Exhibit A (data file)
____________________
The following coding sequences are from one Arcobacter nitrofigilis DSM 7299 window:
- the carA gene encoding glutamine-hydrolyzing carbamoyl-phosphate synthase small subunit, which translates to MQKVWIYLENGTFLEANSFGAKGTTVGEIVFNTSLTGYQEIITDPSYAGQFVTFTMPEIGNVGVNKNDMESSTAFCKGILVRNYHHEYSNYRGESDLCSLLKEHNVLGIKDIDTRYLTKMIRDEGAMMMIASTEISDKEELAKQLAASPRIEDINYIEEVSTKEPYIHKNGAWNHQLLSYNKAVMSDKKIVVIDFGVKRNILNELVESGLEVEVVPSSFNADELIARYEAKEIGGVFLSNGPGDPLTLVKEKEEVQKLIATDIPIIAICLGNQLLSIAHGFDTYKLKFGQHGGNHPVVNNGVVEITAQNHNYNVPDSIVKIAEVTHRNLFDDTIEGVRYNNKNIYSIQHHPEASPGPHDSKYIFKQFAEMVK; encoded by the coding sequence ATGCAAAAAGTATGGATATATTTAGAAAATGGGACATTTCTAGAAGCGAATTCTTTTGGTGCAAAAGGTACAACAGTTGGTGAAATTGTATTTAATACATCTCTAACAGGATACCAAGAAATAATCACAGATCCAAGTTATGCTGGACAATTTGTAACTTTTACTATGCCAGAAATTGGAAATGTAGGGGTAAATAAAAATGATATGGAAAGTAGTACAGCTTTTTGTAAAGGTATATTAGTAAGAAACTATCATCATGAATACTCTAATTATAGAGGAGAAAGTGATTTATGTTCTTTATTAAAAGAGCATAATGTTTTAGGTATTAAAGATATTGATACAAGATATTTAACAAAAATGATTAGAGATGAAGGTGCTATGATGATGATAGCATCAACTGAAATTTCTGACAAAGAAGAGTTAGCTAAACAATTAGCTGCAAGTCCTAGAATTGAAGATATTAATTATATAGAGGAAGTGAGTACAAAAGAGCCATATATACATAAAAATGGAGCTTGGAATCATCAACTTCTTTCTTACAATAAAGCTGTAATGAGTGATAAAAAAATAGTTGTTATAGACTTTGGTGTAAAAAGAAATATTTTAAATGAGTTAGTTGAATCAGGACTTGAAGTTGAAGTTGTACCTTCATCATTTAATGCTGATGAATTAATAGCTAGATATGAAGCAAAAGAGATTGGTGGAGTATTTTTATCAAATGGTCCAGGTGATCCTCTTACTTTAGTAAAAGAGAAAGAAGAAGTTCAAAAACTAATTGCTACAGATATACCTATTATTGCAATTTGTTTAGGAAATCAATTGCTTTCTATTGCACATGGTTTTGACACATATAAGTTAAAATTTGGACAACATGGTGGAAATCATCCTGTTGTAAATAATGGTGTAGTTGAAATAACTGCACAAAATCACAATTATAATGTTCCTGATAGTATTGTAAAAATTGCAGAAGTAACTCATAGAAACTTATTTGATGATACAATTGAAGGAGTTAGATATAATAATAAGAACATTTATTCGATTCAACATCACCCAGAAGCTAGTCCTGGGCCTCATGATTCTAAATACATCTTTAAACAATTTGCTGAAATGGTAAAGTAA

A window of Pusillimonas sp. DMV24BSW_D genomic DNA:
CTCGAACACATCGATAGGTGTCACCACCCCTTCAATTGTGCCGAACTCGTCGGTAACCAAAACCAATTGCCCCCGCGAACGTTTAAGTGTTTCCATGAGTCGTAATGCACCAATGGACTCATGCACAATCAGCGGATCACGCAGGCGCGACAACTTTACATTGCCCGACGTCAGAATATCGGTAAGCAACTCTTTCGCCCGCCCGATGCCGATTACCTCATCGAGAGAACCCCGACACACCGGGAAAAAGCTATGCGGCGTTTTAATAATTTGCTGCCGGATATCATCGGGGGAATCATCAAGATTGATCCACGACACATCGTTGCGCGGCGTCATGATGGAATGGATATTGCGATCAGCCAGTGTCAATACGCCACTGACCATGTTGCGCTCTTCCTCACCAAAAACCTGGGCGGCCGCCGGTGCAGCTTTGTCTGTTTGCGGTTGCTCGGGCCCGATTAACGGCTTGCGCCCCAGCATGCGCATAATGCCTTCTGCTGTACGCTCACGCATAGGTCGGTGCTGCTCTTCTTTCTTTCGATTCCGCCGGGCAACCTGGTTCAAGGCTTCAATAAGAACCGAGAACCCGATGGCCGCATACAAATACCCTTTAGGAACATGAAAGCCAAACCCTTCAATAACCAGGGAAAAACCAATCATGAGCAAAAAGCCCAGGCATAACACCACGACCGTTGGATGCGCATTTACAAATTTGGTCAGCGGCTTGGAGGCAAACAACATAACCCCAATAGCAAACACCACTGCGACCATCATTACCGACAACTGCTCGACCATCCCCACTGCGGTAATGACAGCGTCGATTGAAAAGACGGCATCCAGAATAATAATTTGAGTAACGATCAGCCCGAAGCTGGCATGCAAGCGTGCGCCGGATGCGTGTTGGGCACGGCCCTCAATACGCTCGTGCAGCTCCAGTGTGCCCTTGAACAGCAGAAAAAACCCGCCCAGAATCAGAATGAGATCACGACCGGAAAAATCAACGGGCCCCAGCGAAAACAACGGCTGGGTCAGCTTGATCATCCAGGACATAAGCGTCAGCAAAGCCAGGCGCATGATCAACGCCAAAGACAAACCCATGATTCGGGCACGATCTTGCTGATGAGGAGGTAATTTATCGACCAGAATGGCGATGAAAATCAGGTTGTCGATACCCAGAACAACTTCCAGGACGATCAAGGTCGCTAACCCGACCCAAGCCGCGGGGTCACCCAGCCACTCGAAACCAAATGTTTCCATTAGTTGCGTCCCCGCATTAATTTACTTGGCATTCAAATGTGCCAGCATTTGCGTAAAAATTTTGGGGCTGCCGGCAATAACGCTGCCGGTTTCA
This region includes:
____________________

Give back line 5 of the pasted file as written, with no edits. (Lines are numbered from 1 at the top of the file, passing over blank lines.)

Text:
This region includes: